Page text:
HOUSTON — The last loyal Astros fan is easy to spot.
Alone in section 124, row 36 at Minute Maid Park, wearing a bright orange jersey against a sea of empty forest green chairs, is Greis Perez.
Greis (pronounced Grace) is a 34-year-old who, unlike most of her city, has not given up on the home team. There are other Greis Perezes here, but it’s just a few as the Astros close in on their third straight 100-loss season.
An average of 19,659 fans attend games at the 42,000-seat stadium. The number has fallen steadily since the team filled up this place in the wake of the 2005 World Series. This is the Astros’ lowest average attendance since 1995, when they still played in the Astrodome.
“I think the announced attendance are tickets sold,” Greis says. “There are never 20,000 people here. I guess a lot of people who bought tickets are not showing up.”
But Greis is. She makes it to about 70 home games a season and even makes three or four road trips a year.
Greis still cares.
“Even bad teams need fans,” she told the Houston Chronicle.
She understands why she often seems to have the place much to herself, however.
“I get why the fans are all gone now,” she says. “There are a lot of reasons.”
It’s a young team full of players who are anonymous to the general public, and they are new players, too, with trades and players coming up from the minor leagues altering the team on a regular basis.
“I guess I can just still see the bigger picture, and we are rebuilding,” Greis says. “I still have hope that things will get better. Someone should be here to cheer them on until that happens.”
The game is still a couple of hours away on the Tuesday after Labor Day.
Greis parks in a metered spot a few blocks from the stadium. It’s her favorite spot, and it is almost always available. It’s just not hard to find a spot near the ballpark these days.
She chats with the security guards at her entrance and the ushers as she walks to her seat. They know her by name.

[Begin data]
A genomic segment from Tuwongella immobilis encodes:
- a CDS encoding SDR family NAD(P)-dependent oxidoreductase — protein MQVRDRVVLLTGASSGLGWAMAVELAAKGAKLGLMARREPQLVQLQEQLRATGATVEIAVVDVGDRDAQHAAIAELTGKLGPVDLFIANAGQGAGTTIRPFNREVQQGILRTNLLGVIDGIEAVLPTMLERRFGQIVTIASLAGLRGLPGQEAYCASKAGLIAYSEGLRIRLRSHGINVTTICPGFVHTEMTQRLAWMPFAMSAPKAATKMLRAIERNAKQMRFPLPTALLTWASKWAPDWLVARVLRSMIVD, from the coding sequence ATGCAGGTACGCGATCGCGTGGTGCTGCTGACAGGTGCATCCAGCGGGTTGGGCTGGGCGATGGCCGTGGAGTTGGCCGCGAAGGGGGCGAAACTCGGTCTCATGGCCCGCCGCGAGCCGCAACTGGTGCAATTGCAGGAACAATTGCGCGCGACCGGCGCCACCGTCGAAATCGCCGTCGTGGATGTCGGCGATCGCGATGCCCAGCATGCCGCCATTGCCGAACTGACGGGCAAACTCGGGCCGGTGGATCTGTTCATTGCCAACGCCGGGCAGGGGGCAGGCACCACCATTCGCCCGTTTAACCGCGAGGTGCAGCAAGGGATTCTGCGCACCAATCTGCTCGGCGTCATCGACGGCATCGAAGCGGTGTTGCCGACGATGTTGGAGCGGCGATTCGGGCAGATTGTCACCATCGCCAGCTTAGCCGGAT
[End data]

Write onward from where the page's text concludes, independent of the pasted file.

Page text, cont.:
She brings a red tote bag covered in tiny Astros logos to every game. Inside are her necessities — phone, iPad, a bag of peanuts, a backup phone charger for long games and a Ziploc bag with a baseball, a marker and a sheet of paper.
The ball is her 2012-13 team ball. She has a list of everyone on the team — it is longer this season.
“Usually I am trying to get about 25 signatures; this year it has been like 50 with all the trades,” she says.
She has 21 signatures.
Greis walks down to the dugout, where four other fans are waiting for autographs.
“I think I have everyone here today,” she says.
“I got Brett Wallace yesterday,” she says, pointing to a black signature near the red stitches on the ball.
She puts the ball back in the plastic bag and heads back to her seat.
She kills time on her phone, playing games and catching up on social media.
The game is still an hour away.
Greis is a diehard Astros fan and has been for as long as she can remember. Since her early 20s, she has gone to as many games as she can.
There are two other tiers of fans, she says. The ones in the middle follow on social media, watch the games when they can, maybe go to a few. Then there are the bandwagon fans who show up only when the team is winning.
“I think at all levels, people want the Astros to win,” she says. “They just don’t want to spend the money on watching them play.”